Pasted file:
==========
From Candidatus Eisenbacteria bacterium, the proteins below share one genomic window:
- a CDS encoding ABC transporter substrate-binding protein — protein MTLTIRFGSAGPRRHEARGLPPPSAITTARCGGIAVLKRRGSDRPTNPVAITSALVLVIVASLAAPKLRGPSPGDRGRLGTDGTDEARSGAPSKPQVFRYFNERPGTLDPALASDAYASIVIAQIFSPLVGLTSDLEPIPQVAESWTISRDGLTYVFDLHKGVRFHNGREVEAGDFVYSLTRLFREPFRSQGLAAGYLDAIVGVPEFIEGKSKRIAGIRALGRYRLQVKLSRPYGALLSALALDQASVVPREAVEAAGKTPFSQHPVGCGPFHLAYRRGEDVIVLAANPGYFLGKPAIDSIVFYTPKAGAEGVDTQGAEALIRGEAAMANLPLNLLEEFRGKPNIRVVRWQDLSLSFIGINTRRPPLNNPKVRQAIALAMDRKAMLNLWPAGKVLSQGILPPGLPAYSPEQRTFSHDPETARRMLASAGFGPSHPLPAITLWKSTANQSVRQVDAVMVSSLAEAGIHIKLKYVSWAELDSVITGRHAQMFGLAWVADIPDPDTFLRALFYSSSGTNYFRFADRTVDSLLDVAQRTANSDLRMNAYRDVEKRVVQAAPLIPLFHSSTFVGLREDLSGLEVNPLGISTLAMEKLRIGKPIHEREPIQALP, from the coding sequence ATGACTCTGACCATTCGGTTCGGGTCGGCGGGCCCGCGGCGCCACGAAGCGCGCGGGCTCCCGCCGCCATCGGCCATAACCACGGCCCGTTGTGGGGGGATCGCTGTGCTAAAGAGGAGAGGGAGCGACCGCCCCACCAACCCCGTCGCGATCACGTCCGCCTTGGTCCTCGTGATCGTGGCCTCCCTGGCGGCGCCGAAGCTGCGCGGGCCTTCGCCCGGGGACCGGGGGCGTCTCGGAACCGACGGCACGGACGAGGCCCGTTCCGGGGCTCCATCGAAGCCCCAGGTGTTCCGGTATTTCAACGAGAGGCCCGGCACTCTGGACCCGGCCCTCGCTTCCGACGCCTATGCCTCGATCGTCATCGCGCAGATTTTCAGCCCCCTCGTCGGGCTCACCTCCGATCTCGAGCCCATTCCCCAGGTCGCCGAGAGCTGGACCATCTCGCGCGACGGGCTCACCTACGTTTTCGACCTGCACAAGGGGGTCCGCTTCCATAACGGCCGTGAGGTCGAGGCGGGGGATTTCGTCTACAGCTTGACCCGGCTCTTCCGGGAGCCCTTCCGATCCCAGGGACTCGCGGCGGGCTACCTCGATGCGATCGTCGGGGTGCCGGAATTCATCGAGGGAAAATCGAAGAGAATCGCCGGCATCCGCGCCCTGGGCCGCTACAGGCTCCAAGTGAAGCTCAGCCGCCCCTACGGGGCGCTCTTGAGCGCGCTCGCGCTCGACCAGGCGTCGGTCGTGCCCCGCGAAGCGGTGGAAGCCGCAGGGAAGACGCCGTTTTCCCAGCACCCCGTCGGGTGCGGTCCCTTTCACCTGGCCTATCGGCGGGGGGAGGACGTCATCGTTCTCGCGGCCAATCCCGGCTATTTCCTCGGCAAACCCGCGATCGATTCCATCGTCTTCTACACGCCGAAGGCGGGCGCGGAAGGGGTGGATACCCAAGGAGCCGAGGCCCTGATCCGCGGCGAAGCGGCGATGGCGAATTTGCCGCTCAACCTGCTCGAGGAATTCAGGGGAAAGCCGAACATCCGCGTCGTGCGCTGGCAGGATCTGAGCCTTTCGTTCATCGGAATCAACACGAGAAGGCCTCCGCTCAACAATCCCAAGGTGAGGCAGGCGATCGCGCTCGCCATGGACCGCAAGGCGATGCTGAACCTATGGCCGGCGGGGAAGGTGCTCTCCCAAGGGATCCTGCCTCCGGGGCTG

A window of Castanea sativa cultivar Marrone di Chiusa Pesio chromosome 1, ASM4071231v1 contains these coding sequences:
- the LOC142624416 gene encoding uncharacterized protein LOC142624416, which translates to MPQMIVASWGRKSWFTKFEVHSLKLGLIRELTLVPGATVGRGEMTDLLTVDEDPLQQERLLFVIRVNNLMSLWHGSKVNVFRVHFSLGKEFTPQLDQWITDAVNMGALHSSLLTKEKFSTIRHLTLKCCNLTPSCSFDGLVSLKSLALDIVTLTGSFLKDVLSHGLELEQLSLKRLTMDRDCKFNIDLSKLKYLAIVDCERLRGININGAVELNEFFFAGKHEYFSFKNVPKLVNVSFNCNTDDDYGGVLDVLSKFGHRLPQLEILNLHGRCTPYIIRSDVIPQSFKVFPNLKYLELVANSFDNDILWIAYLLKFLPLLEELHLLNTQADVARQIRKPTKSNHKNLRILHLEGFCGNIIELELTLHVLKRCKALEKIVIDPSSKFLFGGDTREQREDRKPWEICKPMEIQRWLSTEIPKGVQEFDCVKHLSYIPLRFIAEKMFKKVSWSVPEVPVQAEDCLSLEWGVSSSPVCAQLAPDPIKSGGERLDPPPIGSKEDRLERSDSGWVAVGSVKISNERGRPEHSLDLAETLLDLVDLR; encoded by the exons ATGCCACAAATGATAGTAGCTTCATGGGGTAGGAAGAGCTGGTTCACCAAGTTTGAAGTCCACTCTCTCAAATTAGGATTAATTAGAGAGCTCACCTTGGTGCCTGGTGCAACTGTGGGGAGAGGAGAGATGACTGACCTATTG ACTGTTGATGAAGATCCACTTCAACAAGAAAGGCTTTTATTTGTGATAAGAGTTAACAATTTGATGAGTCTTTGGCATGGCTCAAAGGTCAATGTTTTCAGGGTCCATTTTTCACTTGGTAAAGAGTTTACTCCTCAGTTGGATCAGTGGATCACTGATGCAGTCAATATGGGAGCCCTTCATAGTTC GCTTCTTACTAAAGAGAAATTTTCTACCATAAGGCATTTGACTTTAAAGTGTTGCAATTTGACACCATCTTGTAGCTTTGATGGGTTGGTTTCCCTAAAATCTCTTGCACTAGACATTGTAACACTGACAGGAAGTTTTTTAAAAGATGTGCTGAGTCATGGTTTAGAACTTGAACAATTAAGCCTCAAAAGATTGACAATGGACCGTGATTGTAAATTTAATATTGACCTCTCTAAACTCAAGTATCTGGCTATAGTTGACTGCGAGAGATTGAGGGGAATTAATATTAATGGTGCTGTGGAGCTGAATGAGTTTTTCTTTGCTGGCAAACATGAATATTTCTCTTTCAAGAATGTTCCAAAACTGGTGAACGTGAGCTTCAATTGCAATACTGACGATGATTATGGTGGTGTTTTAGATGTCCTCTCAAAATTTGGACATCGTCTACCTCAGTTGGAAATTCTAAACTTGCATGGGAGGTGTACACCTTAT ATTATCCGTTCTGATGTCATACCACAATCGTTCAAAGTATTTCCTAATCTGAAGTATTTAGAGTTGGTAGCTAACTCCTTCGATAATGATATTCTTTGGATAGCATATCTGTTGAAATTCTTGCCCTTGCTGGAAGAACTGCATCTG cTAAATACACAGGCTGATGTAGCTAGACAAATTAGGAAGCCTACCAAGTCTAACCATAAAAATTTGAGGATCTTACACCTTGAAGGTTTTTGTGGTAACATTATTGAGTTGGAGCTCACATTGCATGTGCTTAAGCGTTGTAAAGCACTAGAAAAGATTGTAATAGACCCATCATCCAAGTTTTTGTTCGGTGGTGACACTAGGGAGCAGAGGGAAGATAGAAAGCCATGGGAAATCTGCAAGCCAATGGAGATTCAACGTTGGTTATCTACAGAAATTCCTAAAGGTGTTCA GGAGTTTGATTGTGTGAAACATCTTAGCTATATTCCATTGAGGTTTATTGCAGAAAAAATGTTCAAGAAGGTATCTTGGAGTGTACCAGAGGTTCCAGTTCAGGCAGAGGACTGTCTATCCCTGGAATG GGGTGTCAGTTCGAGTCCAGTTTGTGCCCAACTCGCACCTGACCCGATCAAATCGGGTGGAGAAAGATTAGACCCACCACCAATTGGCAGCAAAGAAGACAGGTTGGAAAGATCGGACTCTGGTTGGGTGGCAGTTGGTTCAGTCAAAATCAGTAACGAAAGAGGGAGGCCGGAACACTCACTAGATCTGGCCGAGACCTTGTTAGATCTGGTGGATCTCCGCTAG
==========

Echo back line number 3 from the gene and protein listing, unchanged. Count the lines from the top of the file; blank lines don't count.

A window of Castanea sativa cultivar Marrone di Chiusa Pesio chromosome 1, ASM4071231v1 contains these coding sequences: